In 2003, New Mexico college student Katie Sepich, 22, was brutally raped and murdered. DNA was collected but there was no match in the national database. Three years later, New Mexico passed a DNA collection law, authorizing the collection of a buccal DNA swab at the time a person was arrested for certain crimes. Over the past few years about half the states have enacted similar statutes.
Eventually, New Mexico authorities were able to match the unknown DNA sample to that of a man arrested for another crime, years after the murder. Known as Katie’s Law, about half the states now allow DNA swabs to be taken from persons arrested (but not yet convicted) for certain crimes, mainly violent felonies. These statutes have greatly enlarged the number of DNA profiles in the national database.
Now those laws will be tested in Maryland v. King, a case to be heard by the U.S. Supreme Court. The issues are very similar to the New Mexico case.
Alonzo King was arrested in Maryland for a first degree assault in 2009. Pursuant to the Maryland DNA Collection Act, a DNA sample was collected from him by using a buccal swab and entered into the database. His DNA sample was matched to an unsolved 2003 sexual assault case.
Based upon the “hit,” King was indicted. His motion to suppress was heard and denied. He later pled guilty, reserving his right to appeal the constitutionality of the statute. Both the Maryland Court of Appeals and Maryland Supreme Court agreed with King and set aside his conviction. Their reasoning was that the DNA collection was not necessary to identify who was arrested; the fingerprints and photos sufficed for that. The swab was done to investigate other crimes, and for that a warrant was needed for the bodily intrusion. They only declared the statute unconstitutional as applied to King, as there might be some instances where DNA was necessary to identify the arrestee.
The State of Maryland petitioned the U.S. Supreme Court to review this Fourth Amendment question.
The issues are:
Maryland argues that DNA is just an extension of fingerprinting and other tools for identifying suspects, “the Fourth Amendment legitimacy of which has never been seriously doubted.” It is also argued that the swabbing is not such a bodily intrusion as to be unreasonable under the Fourth Amendment.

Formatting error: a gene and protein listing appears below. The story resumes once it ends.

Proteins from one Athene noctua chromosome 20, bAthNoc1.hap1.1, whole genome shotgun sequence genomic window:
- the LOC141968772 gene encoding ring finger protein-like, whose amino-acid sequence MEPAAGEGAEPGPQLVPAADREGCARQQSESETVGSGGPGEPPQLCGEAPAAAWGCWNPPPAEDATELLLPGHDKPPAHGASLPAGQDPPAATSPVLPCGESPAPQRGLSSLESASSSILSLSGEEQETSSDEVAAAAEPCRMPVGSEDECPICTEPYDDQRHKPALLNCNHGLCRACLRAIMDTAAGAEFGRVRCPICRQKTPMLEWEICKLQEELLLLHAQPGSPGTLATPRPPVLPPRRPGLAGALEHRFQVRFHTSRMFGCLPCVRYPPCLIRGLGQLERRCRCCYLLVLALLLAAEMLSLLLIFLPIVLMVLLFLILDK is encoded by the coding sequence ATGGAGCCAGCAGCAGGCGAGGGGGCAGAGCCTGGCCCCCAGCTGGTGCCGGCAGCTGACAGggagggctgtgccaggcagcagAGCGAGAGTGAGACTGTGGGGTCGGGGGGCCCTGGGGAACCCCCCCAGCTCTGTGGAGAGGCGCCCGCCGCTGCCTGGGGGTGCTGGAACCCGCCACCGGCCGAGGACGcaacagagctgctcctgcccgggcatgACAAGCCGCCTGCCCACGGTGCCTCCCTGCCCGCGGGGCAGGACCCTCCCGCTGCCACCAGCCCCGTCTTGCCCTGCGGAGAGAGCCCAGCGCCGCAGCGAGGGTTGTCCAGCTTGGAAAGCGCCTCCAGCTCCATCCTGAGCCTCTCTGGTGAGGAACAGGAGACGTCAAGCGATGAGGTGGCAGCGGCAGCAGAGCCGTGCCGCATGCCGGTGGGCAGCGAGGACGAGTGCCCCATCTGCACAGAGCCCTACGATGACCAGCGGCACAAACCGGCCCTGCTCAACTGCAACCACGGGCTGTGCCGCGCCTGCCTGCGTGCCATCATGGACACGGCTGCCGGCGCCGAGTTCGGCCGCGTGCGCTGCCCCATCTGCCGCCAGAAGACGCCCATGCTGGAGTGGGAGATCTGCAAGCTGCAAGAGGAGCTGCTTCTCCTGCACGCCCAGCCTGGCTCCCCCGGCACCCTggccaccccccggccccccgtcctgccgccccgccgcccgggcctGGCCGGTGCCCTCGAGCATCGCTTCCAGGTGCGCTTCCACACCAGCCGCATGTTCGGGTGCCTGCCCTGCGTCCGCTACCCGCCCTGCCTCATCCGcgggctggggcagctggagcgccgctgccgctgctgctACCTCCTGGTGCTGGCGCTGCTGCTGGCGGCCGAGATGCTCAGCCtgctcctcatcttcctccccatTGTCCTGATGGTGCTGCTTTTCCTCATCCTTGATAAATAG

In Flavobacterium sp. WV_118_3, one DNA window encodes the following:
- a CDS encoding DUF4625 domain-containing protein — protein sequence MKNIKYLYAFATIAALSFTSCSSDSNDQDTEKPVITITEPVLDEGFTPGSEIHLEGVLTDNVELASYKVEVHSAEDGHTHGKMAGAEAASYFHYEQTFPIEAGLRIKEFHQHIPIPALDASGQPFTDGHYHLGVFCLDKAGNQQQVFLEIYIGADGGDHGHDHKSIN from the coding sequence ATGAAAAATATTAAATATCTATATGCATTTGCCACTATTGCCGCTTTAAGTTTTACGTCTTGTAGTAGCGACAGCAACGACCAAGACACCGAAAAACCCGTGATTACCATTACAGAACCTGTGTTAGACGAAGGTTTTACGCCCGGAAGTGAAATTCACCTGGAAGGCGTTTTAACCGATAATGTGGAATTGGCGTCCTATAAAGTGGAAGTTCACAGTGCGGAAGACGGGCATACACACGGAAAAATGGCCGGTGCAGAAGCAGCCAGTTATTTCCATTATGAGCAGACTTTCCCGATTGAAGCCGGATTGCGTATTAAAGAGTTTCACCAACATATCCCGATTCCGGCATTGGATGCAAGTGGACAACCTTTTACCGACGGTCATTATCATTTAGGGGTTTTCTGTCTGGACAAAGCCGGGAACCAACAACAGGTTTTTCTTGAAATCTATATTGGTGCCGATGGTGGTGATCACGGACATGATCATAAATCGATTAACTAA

But opponents argue that taking DNA from people upon arrest is to help in other investigations, not to identify the person already under arrest, thus errrors in the collection and evaluation may lead to false convictions.
The 49 other states have signed a brief supporting Maryland’s appeal. That brief argues that “Behind every number is a human story, a case in which a buccal swab sample collected from a felony arrestee played a crucial role in solving a violent crime.”
Those of us in this business for a while realize that the results of the search can never justify the search. Either it is permissible at the time or not.
According to the Maryland Supreme Court, “King, as an arrestee, had an expectation of privacy to be free from warrantless searches of his biological material and all of the information contained within that material. A DNA sample, obtained through a buccal swab, contains within it unarguably much more than a person’s identity.”
What will happen remains to be seen. The “Rule of Four,” requires the court to hear the appeal if four justices so rule. How they, or the other justices will ultimately vote, is another question. However, there is one hint.
Chief Justice Roberts stayed the opinion below pending review by the full court, stating, “Collecting DNA from individuals arrested for violent felonies provides a valuable tool for investigating unsolved crimes and thereby helping to remove violent offenders from the general population.”
The full court will have to apply the standard “balancing test” employed in Fourth Amendment cases; the privacy interests of the individual against the legitimate government interests promoted by the search. To be considered is that persons arrested go through the indignity of searches (of his person and personal possessions), possible strip-searches (and body cavity searches), constant observation (by police and cellmates) and pre-trial incarceration. Regardless of the level of personal interference, there is clearly a diminished expectation of privacy. To this we compare the “invasiveness” of the buccal swab, called “perhaps the least intrusive of all seizures,” in the scientific literature.
David M. Waksman, J.D., is a nationally known former homicide prosecutor with vast experience in trying violent offenders and a former sergeant with the NYPD. He served for 35 years with the Miami-Dade (Fla.) State Attorney’s Office, primarily in the Major Crimes Division. He teaches Case Preparation and Courtroom Presentation, Police Involved Shootings, Injury and Death Investigation and Criminal Law at the Miami Dade College School of Justice, In-Service Training Unit and at various police departments in South Florida. His specialty is Fourth and Fifth Amendment issues. He has tried almost 200 jury trials, including 79 for first-degree murder. He is the author of the Search and Seizure Handbook, 3/ed. It was cited by the United States Supreme Court in Hudson v. Michigan, 547 U.S. 586 (2006), available from Prentice Hall. He can be reached at [email protected], or thru LET.